Comparative Negligence: 4 Questions To Ask Your Attorney

 

Filing a personal injury lawsuit can help you recoup losses you may experience from a loss of work and hefty medical bills as a result of the accident, but what happens if you were partially at fault for the incident? The role you played may result in a comparative negligence case, where the courts decide the percentage of each participant’s fault. If you plan to pursue a lawsuit but the defendant says you were partially at fault for an accident, there are a few questions you may want to ask your attorney before you proceed.

  1. What Actions Can the Defendant Claim? 

Before a court can claim comparative negligence, the defendant in the case will have to prove that some action you took caused part of the accident. He or she might use witness accounts or police reports to support the proof. For example, the defendant may claim you were partially at fault for a car wreck because you were adjusting your radio or a map app on your phone and took your eyes off the road.

  1. Can I Still File a Lawsuit? 

Even if an insurance adjuster or court finds you partially at fault for an accident, you may still be able to collect on a claim. However, how much you may collect can depend on how responsible you were for the incident. If it is found that the fault lies largely upon you, the amount of money you can pursue may be limited.

  1. What Laws Does My State Follow? 

While most states use comparative negligence, some modify the law depending on the circumstances. Some calculate percentages and limit how much you can claim based on that number, or they subtract that amount from the total you might win in a case. A few states, such as Virginia and Alabama, use what is known as pure contributory negligence, where neither party can collect damages if they were both responsible for the accident.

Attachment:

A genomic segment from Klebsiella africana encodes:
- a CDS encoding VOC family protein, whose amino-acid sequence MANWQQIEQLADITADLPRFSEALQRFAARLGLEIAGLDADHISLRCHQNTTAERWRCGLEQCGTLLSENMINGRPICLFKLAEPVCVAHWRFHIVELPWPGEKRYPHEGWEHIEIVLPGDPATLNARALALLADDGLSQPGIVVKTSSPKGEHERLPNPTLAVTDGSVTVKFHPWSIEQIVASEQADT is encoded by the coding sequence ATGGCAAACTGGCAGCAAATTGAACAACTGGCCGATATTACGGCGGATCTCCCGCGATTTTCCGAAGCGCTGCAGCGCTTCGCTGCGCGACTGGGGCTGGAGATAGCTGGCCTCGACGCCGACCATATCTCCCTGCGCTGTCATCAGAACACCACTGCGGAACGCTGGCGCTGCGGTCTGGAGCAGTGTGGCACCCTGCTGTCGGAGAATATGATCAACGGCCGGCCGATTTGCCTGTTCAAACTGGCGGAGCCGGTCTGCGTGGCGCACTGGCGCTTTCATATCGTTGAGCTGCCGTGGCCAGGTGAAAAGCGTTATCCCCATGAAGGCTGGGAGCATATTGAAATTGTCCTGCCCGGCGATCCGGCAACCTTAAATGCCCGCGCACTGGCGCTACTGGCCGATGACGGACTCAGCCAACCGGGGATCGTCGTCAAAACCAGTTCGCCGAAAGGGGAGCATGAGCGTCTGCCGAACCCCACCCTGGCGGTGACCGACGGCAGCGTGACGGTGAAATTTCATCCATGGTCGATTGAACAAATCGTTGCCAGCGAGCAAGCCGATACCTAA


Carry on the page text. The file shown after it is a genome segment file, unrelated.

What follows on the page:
1. What If I Could Not Avoid the Action? 

During an accident, it may be that you could not avoid causing property damage or personal injury, such as if you are rear-ended and it pushes your car into the one in front of you. While you still may be held responsible for some percentage of the accident, the individual who hit you will likely be faulted for the greater amount.

Understanding comparative negligence can be challenging when you plan to file a personal injury lawsuit, but help is available. Reach out to an attorney today, like a personal injury attorney in Scottsdale, AZ, for assistance and to schedule an initial consultation.

 

Thank you to the experts at Yearin Law Office for their insight into personal injury and the law.

 

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